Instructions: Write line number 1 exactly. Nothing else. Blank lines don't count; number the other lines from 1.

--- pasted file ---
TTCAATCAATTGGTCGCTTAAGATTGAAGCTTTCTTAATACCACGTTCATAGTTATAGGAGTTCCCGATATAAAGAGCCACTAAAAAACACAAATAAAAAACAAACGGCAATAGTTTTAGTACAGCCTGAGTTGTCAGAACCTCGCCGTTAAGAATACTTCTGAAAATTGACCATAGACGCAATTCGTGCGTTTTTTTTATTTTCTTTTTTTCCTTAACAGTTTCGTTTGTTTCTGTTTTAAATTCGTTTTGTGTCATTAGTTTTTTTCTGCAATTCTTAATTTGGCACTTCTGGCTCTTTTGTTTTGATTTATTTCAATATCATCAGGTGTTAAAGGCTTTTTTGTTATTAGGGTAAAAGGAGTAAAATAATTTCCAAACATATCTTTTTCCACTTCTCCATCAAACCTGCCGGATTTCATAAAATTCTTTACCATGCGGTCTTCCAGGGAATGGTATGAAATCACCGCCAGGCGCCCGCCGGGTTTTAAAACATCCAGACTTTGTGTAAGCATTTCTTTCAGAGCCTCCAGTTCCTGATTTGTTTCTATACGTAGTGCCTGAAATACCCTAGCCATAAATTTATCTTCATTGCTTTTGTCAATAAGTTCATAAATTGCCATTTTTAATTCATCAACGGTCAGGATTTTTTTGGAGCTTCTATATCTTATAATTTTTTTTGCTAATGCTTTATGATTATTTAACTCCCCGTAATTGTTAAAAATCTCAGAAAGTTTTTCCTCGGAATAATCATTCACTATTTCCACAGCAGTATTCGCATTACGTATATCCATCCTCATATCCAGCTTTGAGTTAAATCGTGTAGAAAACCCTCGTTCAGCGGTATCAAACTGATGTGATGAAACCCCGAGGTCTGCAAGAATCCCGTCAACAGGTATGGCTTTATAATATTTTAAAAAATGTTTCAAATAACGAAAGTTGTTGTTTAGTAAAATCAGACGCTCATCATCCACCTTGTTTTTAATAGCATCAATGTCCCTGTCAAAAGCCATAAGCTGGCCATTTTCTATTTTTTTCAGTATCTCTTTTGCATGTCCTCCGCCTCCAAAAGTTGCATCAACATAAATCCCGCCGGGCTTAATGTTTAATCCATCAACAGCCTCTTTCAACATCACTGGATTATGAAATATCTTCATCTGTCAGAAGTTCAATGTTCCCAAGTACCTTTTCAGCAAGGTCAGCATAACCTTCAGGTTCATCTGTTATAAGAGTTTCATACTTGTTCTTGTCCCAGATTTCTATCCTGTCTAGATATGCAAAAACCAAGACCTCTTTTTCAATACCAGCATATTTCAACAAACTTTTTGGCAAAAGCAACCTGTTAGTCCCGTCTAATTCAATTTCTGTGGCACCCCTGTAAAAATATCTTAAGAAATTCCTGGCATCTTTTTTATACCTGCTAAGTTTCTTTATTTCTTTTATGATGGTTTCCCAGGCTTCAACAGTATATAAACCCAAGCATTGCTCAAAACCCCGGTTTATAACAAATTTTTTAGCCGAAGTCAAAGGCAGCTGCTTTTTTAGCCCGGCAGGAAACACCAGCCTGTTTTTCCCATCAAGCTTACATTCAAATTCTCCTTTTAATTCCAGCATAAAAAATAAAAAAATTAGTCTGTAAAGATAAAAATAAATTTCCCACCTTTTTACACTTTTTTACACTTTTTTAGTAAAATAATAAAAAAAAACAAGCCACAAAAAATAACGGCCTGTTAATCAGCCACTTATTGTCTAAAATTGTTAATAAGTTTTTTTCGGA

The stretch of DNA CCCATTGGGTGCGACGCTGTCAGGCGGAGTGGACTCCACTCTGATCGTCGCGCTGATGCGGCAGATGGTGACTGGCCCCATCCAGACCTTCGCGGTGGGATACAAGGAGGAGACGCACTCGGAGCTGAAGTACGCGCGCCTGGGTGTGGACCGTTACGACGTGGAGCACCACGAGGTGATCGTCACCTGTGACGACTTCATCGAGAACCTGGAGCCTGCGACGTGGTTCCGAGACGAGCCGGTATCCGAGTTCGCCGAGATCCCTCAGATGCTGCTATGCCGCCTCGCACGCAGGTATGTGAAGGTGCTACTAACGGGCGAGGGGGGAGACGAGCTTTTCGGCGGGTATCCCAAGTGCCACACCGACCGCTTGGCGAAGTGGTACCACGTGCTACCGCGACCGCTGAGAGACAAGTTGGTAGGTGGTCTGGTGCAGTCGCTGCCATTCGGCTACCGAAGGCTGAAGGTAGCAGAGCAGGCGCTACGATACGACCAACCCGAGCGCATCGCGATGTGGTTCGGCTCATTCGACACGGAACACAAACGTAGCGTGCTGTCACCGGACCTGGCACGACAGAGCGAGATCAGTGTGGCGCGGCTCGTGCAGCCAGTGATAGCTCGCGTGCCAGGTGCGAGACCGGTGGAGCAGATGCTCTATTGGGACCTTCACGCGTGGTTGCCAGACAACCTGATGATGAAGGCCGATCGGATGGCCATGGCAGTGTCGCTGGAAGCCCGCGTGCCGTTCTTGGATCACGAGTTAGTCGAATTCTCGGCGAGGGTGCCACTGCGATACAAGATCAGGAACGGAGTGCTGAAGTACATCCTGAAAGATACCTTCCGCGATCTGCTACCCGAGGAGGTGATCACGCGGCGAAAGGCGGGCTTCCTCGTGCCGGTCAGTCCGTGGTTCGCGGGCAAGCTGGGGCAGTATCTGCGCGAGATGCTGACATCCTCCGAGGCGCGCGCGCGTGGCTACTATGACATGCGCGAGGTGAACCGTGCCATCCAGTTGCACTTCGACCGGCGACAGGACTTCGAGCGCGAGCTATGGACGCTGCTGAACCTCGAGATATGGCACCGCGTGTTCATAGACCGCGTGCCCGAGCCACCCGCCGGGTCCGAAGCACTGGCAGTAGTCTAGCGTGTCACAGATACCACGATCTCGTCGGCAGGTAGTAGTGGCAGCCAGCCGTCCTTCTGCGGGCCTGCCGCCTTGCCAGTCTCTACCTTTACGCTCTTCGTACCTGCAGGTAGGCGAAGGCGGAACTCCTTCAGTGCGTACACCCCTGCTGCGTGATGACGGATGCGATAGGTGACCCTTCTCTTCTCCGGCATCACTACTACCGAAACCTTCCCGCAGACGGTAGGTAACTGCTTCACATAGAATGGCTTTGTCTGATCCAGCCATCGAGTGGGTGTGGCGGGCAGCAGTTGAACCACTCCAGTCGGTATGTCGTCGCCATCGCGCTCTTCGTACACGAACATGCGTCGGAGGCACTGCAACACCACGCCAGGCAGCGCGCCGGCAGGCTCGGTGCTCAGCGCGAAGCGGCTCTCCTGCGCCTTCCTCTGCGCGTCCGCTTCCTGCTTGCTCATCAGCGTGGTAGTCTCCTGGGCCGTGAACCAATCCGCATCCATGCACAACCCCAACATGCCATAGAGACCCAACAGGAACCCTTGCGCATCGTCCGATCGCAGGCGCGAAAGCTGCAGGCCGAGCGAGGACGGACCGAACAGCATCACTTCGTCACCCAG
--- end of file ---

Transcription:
TTCAATCAATTGGTCGCTTAAGATTGAAGCTTTCTTAATACCACGTTCATAGTTATAGGAGTTCCCGATATAAAGAGCCACTAAAAAACACAAATAAAAAACAAACGGCAATAGTTTTAGTACAGCCTGAGTTGTCAGAACCTCGCCGTTAAGAATACTTCTGAAAATTGACCATAGACGCAATTCGTGCGTTTTTTTTATTTTCTTTTTTTCCTTAACAGTTTCGTTTGTTTCTGTTTTAAATTCGTTTTGTGTCATTAGTTTTTTTCTGCAATTCTTAATTTGGCACTTCTGGCTCTTTTGTTTTGATTTATTTCAATATCATCAGGTGTTAAAGGCTTTTTTGTTATTAGGGTAAAAGGAGTAAAATAATTTCCAAACATATCTTTTTCCACTTCTCCATCAAACCTGCCGGATTTCATAAAATTCTTTACCATGCGGTCTTCCAGGGAATGGTATGAAATCACCGCCAGGCGCCCGCCGGGTTTTAAAACATCCAGACTTTGTGTAAGCATTTCTTTCAGAGCCTCCAGTTCCTGATTTGTTTCTATACGTAGTGCCTGAAATACCCTAGCCATAAATTTATCTTCATTGCTTTTGTCAATAAGTTCATAAATTGCCATTTTTAATTCATCAACGGTCAGGATTTTTTTGGAGCTTCTATATCTTATAATTTTTTTTGCTAATGCTTTATGATTATTTAACTCCCCGTAATTGTTAAAAATCTCAGAAAGTTTTTCCTCGGAATAATCATTCACTATTTCCACAGCAGTATTCGCATTACGTATATCCATCCTCATATCCAGCTTTGAGTTAAATCGTGTAGAAAACCCTCGTTCAGCGGTATCAAACTGATGTGATGAAACCCCGAGGTCTGCAAGAATCCCGTCAACAGGTATGGCTTTATAATATTTTAAAAAATGTTTCAAATAACGAAAGTTGTTGTTTAGTAAAATCAGACGCTCATCATCCACCTTGTTTTTAATAGCATCAATGTCCCTGTCAAAAGCCATAAGCTGGCCATTTTCTATTTTTTTCAGTATCTCTTTTGCATGTCCTCCGCCTCCAAAAGTTGCATCAACATAAATCCCGCCGGGCTTAATGTTTAATCCATCAACAGCCTCTTTCAACATCACTGGATTATGAAATATCTTCATCTGTCAGAAGTTCAATGTTCCCAAGTACCTTTTCAGCAAGGTCAGCATAACCTTCAGGTTCATCTGTTATAAGAGTTTCATACTTGTTCTTGTCCCAGATTTCTATCCTGTCTAGATATGCAAAAACCAAGACCTCTTTTTCAATACCAGCATATTTCAACAAACTTTTTGGCAAAAGCAACCTGTTAGTCCCGTCTAATTCAATTTCTGTGGCACCCCTGTAAAAATATCTTAAGAAATTCCTGGCATCTTTTTTATACCTGCTAAGTTTCTTTATTTCTTTTATGATGGTTTCCCAGGCTTCAACAGTATATAAACCCAAGCATTGCTCAAAACCCCGGTTTATAACAAATTTTTTAGCCGAAGTCAAAGGCAGCTGCTTTTTTAGCCCGGCAGGAAACACCAGCCTGTTTTTCCCATCAAGCTTACATTCAAATTCTCCTTTTAATTCCAGCATAAAAAATAAAAAAATTAGTCTGTAAAGATAAAAATAAATTTCCCACCTTTTTACACTTTTTTACACTTTTTTAGTAAAATAATAAAAAAAAACAAGCCACAAAAAATAACGGCCTGTTAATCAGCCACTTATTGTCTAAAATTGTTAATAAGTTTTTTTCGGA